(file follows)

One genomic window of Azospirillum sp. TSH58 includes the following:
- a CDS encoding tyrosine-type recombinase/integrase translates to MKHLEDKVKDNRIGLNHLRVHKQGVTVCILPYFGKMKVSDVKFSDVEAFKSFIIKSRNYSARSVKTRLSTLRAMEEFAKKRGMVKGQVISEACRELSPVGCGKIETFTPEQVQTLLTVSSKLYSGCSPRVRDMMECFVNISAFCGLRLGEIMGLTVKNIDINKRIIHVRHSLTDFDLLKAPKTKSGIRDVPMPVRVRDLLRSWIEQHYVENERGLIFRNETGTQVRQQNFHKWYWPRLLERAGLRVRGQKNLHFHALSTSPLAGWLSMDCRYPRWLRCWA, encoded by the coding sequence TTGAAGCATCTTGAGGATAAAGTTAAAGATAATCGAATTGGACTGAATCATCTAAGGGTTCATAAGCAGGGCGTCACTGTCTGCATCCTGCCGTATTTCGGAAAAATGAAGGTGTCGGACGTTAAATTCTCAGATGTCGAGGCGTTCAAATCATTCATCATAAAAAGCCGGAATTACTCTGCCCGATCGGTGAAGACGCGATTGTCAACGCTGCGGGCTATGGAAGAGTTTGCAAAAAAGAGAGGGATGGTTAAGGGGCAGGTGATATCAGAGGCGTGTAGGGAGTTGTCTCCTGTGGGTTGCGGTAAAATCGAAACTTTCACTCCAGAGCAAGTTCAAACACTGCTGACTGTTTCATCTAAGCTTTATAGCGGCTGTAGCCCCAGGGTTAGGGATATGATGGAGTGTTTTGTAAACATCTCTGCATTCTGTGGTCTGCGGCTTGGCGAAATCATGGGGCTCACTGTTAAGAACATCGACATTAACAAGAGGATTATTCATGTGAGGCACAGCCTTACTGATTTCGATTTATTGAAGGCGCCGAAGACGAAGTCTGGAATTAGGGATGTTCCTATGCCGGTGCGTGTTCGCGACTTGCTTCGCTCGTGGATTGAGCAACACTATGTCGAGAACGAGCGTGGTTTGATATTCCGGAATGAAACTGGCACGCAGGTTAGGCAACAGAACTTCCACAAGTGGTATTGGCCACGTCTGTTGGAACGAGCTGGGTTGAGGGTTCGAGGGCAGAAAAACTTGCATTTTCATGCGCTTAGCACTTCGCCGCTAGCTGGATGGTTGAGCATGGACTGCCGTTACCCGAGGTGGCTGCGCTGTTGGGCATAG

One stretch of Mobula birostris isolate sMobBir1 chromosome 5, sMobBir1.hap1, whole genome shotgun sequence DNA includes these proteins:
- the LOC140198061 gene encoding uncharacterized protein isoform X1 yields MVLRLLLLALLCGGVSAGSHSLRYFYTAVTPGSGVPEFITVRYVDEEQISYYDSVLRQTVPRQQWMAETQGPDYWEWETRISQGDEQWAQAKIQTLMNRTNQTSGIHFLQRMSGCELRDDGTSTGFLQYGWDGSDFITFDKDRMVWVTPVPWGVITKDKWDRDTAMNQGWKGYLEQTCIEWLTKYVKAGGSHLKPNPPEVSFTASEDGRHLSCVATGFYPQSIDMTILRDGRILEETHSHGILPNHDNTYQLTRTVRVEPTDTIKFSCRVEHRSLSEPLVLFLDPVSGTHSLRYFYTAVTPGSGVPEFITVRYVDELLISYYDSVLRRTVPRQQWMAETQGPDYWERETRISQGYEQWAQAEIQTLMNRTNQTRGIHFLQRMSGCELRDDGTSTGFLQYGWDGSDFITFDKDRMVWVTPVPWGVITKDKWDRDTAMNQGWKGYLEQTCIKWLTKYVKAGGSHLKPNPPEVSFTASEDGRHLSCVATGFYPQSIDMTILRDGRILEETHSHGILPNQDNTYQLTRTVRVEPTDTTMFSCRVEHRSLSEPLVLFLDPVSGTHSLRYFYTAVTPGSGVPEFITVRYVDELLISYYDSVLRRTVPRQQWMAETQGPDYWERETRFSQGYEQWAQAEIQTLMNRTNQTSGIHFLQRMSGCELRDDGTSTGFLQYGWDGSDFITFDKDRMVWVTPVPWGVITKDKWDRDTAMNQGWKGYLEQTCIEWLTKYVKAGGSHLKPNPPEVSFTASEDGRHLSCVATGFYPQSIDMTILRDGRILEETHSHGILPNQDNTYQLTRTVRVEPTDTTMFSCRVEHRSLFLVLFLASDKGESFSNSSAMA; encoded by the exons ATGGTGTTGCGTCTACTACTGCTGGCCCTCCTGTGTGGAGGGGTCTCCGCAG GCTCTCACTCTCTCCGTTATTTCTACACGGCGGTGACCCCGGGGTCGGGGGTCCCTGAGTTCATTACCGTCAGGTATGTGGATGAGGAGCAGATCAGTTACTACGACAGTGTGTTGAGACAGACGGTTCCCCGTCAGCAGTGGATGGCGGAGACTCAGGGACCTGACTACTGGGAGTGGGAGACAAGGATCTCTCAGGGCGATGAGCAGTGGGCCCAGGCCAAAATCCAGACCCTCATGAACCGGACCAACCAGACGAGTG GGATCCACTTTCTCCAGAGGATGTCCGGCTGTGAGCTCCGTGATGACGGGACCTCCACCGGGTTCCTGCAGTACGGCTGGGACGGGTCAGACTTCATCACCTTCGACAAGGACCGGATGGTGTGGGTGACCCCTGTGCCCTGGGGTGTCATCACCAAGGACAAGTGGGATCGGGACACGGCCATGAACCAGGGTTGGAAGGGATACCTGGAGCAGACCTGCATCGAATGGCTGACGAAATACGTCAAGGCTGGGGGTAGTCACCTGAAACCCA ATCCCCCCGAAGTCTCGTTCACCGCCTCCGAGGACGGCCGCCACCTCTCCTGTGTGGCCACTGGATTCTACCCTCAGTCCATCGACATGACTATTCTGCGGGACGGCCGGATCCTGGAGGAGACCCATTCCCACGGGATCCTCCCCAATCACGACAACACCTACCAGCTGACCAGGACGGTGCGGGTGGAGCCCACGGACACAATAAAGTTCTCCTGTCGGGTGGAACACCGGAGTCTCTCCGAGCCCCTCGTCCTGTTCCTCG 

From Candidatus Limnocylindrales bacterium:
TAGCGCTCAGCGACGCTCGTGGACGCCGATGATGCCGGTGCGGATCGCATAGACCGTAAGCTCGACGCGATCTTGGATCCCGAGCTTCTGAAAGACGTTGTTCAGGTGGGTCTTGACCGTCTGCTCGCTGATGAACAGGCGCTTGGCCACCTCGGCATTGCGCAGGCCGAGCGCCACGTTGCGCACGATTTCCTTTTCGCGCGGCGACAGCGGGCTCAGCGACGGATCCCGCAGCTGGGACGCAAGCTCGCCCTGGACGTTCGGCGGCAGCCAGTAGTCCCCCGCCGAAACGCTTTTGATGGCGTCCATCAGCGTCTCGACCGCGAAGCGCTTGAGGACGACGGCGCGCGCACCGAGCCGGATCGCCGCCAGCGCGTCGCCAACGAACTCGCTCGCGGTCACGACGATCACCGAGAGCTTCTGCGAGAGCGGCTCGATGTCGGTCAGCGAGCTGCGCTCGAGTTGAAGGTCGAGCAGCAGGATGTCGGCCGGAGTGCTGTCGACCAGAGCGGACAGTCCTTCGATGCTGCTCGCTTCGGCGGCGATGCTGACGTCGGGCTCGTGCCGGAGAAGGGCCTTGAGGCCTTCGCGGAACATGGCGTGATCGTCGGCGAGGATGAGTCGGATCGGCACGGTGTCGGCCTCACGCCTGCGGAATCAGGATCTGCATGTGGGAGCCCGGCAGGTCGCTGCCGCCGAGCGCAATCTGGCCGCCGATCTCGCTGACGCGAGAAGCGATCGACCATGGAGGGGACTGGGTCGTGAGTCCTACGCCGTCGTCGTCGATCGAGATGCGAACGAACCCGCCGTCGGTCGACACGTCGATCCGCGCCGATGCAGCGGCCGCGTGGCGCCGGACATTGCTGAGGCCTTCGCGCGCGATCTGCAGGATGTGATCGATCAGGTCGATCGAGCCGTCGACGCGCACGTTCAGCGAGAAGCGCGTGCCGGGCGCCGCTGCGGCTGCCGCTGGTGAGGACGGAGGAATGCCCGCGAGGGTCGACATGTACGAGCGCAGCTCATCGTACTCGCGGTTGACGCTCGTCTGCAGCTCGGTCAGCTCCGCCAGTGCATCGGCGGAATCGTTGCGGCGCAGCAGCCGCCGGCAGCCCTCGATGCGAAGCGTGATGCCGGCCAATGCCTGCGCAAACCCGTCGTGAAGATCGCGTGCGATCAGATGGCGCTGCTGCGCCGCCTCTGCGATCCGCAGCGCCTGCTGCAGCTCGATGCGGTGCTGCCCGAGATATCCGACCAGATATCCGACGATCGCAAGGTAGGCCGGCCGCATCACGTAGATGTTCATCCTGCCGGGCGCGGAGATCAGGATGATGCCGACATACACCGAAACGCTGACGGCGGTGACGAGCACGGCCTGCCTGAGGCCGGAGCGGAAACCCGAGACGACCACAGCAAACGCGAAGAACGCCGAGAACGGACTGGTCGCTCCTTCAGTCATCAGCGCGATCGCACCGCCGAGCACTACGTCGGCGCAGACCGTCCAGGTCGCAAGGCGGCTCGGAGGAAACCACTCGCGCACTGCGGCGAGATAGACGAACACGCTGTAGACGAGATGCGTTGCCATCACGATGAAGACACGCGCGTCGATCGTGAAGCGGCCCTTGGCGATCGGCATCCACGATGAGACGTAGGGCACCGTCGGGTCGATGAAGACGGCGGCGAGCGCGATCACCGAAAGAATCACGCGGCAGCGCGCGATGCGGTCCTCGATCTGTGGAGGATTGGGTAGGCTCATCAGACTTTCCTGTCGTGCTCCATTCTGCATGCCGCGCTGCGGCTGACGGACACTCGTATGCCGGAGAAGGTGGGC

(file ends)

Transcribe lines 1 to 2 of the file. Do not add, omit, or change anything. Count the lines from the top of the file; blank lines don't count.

One genomic window of Azospirillum sp. TSH58 includes the following:
- a CDS encoding tyrosine-type recombinase/integrase translates to MKHLEDKVKDNRIGLNHLRVHKQGVTVCILPYFGKMKVSDVKFSDVEAFKSFIIKSRNYSARSVKTRLSTLRAMEEFAKKRGMVKGQVISEACRELSPVGCGKIETFTPEQVQTLLTVSSKLYSGCSPRVRDMMECFVNISAFCGLRLGEIMGLTVKNIDINKRIIHVRHSLTDFDLLKAPKTKSGIRDVPMPVRVRDLLRSWIEQHYVENERGLIFRNETGTQVRQQNFHKWYWPRLLERAGLRVRGQKNLHFHALSTSPLAGWLSMDCRYPRWLRCWA, encoded by the coding sequence TTGAAGCATCTTGAGGATAAAGTTAAAGATAATCGAATTGGACTGAATCATCTAAGGGTTCATAAGCAGGGCGTCACTGTCTGCATCCTGCCGTATTTCGGAAAAATGAAGGTGTCGGACGTTAAATTCTCAGATGTCGAGGCGTTCAAATCATTCATCATAAAAAGCCGGAATTACTCTGCCCGATCGGTGAAGACGCGATTGTCAACGCTGCGGGCTATGGAAGAGTTTGCAAAAAAGAGAGGGATGGTTAAGGGGCAGGTGATATCAGAGGCGTGTAGGGAGTTGTCTCCTGTGGGTTGCGGTAAAATCGAAACTTTCACTCCAGAGCAAGTTCAAACACTGCTGACTGTTTCATCTAAGCTTTATAGCGGCTGTAGCCCCAGGGTTAGGGATATGATGGAGTGTTTTGTAAACATCTCTGCATTCTGTGGTCTGCGGCTTGGCGAAATCATGGGGCTCACTGTTAAGAACATCGACATTAACAAGAGGATTATTCATGTGAGGCACAGCCTTACTGATTTCGATTTATTGAAGGCGCCGAAGACGAAGTCTGGAATTAGGGATGTTCCTATGCCGGTGCGTGTTCGCGACTTGCTTCGCTCGTGGATTGAGCAACACTATGTCGAGAACGAGCGTGGTTTGATATTCCGGAATGAAACTGGCACGCAGGTTAGGCAACAGAACTTCCACAAGTGGTATTGGCCACGTCTGTTGGAACGAGCTGGGTTGAGGGTTCGAGGGCAGAAAAACTTGCATTTTCATGCGCTTAGCACTTCGCCGCTAGCTGGATGGTTGAGCATGGACTGCCGTTACCCGAGGTGGCTGCGCTGTTGGGCATAG